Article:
Screen Shot 2014-02-14 at 1.44.24 PMSo, instead of unsubbing they gave me the option to stay on the list, but to just take a little break from getting their emails.  The drop down allowed me to select from a number of time increments as well: 1, 2, or 3 weeks, or 1, 3, 6, or 9 months. Once I made my selection for a six month delay, they showed me this screen and prominently displayed the date at which I would start receiving messages again.

Screen Shot 2014-02-14 at 1.44.44 PM

I imagine in their email database there is a simple field with that date which they use as an exclusion rule from their targeting with each launch.  Easy-peasy!

And it’s perfect for retaining users like me who like the email but are just a little tired right now. If I had unsubscribed, then chances are I would never be back. Now they have a chance to retain me as a customer.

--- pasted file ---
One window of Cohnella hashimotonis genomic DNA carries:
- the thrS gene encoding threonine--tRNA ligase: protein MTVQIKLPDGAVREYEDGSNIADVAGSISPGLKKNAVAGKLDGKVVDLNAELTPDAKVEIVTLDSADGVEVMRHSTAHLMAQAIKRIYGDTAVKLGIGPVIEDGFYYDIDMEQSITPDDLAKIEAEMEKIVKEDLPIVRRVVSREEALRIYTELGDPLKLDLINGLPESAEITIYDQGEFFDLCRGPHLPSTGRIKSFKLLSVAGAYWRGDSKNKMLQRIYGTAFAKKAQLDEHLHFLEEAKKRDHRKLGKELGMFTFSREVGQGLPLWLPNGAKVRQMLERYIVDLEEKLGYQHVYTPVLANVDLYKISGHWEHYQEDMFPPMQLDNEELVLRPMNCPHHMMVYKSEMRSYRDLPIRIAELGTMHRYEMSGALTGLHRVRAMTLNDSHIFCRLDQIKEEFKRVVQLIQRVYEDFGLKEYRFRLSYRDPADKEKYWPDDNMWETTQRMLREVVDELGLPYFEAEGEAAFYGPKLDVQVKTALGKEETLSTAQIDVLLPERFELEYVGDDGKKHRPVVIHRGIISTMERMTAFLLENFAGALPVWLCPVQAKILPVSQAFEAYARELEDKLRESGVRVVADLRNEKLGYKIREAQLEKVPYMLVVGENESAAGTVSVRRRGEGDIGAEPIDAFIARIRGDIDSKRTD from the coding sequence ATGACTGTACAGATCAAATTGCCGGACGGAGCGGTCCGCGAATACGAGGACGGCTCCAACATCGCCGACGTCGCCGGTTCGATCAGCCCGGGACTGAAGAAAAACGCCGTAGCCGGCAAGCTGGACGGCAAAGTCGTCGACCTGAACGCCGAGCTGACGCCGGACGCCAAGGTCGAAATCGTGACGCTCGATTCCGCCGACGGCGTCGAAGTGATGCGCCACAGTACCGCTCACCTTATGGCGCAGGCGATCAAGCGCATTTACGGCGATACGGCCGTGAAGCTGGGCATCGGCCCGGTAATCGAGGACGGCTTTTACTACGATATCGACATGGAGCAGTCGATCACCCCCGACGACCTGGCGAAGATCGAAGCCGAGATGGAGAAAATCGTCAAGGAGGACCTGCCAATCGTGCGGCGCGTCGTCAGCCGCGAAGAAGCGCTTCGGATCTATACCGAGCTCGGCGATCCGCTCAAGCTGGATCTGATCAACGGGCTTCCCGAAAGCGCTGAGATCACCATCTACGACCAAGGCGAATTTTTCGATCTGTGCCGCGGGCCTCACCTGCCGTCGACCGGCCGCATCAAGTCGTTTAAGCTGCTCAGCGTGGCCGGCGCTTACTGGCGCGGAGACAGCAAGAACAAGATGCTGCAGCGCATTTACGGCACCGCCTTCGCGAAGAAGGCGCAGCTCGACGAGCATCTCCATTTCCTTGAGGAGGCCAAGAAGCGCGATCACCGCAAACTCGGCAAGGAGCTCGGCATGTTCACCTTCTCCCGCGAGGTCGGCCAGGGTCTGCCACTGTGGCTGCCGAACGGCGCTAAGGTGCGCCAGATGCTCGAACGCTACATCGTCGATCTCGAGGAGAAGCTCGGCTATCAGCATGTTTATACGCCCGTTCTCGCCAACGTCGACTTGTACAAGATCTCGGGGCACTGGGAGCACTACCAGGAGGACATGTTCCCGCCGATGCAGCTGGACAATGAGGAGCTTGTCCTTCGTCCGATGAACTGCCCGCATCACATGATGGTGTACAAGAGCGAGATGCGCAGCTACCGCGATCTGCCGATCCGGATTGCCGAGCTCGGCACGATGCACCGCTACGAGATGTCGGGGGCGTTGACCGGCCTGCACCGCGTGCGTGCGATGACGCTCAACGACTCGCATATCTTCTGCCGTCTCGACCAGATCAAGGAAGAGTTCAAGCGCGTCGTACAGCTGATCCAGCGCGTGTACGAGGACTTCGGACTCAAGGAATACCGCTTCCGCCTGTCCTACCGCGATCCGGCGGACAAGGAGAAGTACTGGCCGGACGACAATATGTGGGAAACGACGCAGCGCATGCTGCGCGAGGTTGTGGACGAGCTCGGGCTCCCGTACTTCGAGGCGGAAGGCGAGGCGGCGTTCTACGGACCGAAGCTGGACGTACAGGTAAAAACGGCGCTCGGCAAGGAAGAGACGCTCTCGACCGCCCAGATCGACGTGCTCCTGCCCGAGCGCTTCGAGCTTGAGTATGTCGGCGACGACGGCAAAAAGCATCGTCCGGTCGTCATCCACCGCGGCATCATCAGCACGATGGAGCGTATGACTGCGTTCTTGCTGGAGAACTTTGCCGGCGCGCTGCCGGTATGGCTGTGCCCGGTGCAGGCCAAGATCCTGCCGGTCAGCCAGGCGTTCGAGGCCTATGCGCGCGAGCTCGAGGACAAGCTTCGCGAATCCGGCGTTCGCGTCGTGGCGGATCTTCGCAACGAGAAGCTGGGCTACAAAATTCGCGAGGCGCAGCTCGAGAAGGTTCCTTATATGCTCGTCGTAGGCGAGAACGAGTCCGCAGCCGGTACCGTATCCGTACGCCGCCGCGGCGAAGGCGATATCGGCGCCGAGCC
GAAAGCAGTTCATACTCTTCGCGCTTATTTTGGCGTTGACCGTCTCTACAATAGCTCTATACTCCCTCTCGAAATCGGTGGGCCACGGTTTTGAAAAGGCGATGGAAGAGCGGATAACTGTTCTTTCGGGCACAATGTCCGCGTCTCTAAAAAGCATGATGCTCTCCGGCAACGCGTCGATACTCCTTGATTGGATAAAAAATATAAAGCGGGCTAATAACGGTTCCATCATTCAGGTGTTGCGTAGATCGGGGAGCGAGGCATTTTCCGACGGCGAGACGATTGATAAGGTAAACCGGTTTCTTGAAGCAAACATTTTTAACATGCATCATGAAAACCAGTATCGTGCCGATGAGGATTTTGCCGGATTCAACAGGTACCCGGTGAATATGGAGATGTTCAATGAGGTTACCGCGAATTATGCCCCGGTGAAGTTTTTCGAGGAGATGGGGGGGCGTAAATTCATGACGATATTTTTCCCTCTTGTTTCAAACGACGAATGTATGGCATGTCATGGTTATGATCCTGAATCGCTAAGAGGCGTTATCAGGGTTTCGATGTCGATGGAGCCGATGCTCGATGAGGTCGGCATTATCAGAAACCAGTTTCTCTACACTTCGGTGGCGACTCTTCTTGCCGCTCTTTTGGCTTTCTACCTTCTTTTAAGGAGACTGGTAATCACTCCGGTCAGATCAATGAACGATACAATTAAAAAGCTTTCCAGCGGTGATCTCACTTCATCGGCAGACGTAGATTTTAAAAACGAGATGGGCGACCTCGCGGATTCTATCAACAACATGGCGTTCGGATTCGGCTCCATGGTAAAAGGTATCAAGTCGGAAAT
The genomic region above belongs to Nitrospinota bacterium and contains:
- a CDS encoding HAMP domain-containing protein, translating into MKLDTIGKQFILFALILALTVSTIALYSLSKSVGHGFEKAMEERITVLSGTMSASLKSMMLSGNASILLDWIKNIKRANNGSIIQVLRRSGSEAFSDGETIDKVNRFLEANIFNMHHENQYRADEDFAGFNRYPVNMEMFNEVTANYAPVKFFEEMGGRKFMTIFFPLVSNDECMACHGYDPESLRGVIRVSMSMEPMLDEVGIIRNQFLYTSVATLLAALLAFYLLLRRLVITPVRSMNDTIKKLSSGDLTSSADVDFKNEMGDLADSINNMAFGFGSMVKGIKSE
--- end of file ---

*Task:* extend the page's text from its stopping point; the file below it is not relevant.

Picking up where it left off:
Well done, Shop It To Me! Well done!


My First AdAge Article!

I totally forgot to post about this last week.  But on Friday, I was published for the first time in AdAge.  WOOHOO!

The Key to Making Big Data Work for Advertisers

Although my name is on it, it’s actually the result of a lot of collaboration with some of my fellow professionals at Acxiom, so much thanks to them for helping me rocket to international marketing professional fame and glory.

Approaching the Long Tail of the Publisher Ecosystem

In the space between top publishers like Google, Facebook, and and the long tail of blogs and personal website, there is actually a scrappy segment of the publisher ecosystem that commands quite a bit of ad revenue.